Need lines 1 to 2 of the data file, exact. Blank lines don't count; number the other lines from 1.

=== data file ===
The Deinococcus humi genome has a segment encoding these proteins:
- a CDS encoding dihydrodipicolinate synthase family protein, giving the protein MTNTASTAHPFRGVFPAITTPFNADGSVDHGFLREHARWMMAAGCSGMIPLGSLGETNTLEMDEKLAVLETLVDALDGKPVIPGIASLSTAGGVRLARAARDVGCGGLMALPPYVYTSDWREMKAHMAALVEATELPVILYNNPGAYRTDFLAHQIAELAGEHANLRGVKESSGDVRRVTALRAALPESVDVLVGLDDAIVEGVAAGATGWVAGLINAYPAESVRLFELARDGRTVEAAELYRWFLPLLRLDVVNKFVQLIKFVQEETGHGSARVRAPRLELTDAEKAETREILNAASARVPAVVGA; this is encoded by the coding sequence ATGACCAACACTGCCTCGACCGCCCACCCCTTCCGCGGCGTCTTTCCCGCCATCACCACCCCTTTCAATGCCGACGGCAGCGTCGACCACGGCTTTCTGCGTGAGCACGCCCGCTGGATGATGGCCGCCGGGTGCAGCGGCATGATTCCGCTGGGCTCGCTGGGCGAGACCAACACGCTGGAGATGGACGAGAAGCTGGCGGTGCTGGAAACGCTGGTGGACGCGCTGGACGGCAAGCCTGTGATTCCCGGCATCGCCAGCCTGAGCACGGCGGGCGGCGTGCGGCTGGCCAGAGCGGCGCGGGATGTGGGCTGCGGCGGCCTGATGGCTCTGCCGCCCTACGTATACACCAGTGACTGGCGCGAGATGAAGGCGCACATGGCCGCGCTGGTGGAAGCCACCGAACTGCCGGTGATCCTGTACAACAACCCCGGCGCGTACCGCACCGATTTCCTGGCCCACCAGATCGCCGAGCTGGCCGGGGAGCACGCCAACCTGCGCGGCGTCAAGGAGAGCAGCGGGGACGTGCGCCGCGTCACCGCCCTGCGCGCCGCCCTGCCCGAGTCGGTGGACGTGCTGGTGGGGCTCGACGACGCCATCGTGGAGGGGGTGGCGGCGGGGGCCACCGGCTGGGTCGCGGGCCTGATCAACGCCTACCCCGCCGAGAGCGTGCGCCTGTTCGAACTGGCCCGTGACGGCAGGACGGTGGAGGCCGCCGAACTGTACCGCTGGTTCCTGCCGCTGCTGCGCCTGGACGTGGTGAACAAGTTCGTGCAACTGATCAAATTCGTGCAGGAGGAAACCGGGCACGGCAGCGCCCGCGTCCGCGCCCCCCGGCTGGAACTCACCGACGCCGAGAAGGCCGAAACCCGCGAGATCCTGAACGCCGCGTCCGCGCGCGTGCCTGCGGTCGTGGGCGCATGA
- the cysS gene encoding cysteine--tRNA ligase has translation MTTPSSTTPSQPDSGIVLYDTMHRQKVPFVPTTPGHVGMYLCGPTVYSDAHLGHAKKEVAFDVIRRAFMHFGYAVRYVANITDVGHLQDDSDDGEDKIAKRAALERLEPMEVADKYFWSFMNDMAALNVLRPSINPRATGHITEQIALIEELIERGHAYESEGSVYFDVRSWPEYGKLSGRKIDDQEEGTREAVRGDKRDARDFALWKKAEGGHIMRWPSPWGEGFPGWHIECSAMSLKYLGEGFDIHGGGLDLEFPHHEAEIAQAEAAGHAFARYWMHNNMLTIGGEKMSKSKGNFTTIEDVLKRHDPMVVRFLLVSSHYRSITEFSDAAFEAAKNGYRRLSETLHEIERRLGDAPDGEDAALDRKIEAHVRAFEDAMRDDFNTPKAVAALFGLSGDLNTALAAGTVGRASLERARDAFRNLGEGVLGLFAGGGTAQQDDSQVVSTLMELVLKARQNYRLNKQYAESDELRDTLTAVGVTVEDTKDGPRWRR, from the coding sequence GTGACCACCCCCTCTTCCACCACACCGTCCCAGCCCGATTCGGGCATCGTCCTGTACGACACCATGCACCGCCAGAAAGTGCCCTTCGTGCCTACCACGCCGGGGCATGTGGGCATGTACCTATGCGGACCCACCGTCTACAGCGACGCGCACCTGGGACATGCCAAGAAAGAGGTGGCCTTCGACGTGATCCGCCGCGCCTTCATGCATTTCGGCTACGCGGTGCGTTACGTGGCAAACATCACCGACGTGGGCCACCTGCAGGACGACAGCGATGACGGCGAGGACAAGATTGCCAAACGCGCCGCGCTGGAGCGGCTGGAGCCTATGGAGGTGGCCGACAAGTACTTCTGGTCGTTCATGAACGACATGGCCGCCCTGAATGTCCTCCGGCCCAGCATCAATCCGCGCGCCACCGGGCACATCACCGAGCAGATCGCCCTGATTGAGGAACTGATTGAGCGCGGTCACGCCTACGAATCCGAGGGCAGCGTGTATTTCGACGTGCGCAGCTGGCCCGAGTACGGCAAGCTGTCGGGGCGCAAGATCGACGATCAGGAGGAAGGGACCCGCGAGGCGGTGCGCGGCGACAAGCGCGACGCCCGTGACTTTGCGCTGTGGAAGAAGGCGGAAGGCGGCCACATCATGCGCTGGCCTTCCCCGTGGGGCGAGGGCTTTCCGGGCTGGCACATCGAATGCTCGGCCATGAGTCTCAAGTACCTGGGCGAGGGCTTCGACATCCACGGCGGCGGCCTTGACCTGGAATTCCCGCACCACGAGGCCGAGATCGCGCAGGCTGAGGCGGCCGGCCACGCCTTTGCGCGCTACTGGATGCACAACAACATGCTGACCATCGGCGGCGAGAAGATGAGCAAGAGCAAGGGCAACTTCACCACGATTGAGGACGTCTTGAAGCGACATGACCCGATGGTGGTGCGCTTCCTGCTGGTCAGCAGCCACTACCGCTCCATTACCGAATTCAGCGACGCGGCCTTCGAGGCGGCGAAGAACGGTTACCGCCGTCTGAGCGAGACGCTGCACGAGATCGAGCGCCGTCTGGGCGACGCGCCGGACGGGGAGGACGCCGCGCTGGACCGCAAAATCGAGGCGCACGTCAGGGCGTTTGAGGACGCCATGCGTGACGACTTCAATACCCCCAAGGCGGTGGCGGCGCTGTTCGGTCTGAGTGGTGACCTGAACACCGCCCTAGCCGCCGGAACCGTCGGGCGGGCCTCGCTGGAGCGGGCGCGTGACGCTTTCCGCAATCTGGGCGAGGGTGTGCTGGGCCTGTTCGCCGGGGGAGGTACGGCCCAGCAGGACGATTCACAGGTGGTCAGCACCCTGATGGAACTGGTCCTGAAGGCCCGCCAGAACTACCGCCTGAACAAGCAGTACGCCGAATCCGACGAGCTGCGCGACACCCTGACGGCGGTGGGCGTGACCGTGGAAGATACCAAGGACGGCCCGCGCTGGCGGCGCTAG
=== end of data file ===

The Deinococcus humi genome has a segment encoding these proteins:
- a CDS encoding dihydrodipicolinate synthase family protein, giving the protein MTNTASTAHPFRGVFPAITTPFNADGSVDHGFLREHARWMMAAGCSGMIPLGSLGETNTLEMDEKLAVLETLVDALDGKPVIPGIASLSTAGGVRLARAARDVGCGGLMALPPYVYTSDWREMKAHMAALVEATELPVILYNNPGAYRTDFLAHQIAELAGEHANLRGVKESSGDVRRVTALRAALPESVDVLVGLDDAIVEGVAAGATGWVAGLINAYPAESVRLFELARDGRTVEAAELYRWFLPLLRLDVVNKFVQLIKFVQEETGHGSARVRAPRLELTDAEKAETREILNAASARVPAVVGA; this is encoded by the coding sequence ATGACCAACACTGCCTCGACCGCCCACCCCTTCCGCGGCGTCTTTCCCGCCATCACCACCCCTTTCAATGCCGACGGCAGCGTCGACCACGGCTTTCTGCGTGAGCACGCCCGCTGGATGATGGCCGCCGGGTGCAGCGGCATGATTCCGCTGGGCTCGCTGGGCGAGACCAACACGCTGGAGATGGACGAGAAGCTGGCGGTGCTGGAAACGCTGGTGGACGCGCTGGACGGCAAGCCTGTGATTCCCGGCATCGCCAGCCTGAGCACGGCGGGCGGCGTGCGGCTGGCCAGAGCGGCGCGGGATGTGGGCTGCGGCGGCCTGATGGCTCTGCCGCCCTACGTATACACCAGTGACTGGCGCGAGATGAAGGCGCACATGGCCGCGCTGGTGGAAGCCACCGAACTGCCGGTGATCCTGTACAACAACCCCGGCGCGTACCGCACCGATTTCCTGGCCCACCAGATCGCCGAGCTGGCCGGGGAGCACGCCAACCTGCGCGGCGTCAAGGAGAGCAGCGGGGACGTGCGCCGCGTCACCGCCCTGCGCGCCGCCCTGCCCGAGTCGGTGGACGTGCTGGTGGGGCTCGACGACGCCATCGTGGAGGGGGTGGCGGCGGGGGCCACCGGCTGGGTCGCGGGCCTGATCAACGCCTACCCCGCCGAGAGCGTGCGCCTGTTCGAACTGGCCCGTGACGGCAGGACGGTGGAGGCCGCCGAACTGTACCGCTGGTTCCTGCCGCTGCTGCGCCTGGACGTGGTGAACAAGTTCGTGCAACTGATCAAATTCGTGCAGGAGGAAACCGGGCACGGCAGCGCCCGCGTCCGCGCCCCCCGGCTGGAACTCACCGACGCCGAGAAGGCCGAAACCCGCGAGATCCTGAACGCCGCGTCCGCGCGCGTGCCTGCGGTCGTGGGCGCATGA